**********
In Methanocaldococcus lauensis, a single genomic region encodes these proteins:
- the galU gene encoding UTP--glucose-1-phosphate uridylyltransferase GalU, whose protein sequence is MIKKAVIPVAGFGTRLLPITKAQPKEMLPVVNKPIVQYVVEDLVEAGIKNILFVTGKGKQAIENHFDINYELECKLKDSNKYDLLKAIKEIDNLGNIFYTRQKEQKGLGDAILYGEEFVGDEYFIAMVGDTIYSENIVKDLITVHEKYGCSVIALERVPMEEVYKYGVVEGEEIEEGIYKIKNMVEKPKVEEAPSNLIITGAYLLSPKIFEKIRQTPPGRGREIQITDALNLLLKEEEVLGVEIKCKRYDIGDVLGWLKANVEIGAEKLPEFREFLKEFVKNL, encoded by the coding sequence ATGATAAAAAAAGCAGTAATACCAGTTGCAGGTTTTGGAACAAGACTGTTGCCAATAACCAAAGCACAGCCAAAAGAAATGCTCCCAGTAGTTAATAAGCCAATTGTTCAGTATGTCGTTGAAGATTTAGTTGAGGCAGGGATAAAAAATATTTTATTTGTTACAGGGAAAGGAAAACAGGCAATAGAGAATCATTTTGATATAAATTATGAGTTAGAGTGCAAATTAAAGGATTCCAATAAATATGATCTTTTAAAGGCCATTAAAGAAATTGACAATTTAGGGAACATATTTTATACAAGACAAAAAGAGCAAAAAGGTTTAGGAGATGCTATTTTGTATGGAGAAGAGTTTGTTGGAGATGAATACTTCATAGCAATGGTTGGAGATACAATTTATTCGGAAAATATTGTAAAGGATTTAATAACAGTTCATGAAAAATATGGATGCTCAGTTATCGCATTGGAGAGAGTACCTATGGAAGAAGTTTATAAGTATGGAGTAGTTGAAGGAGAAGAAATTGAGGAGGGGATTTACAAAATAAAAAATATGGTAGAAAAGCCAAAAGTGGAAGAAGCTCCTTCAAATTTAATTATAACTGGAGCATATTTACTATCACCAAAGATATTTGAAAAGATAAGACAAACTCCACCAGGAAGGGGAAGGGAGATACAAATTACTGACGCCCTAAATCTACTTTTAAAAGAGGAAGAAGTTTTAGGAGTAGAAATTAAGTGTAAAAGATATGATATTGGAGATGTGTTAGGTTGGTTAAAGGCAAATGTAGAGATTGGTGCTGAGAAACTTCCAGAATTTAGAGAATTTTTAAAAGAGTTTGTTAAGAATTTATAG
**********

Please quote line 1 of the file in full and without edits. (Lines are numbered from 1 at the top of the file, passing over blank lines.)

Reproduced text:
In Methanocaldococcus lauensis, a single genomic region encodes these proteins: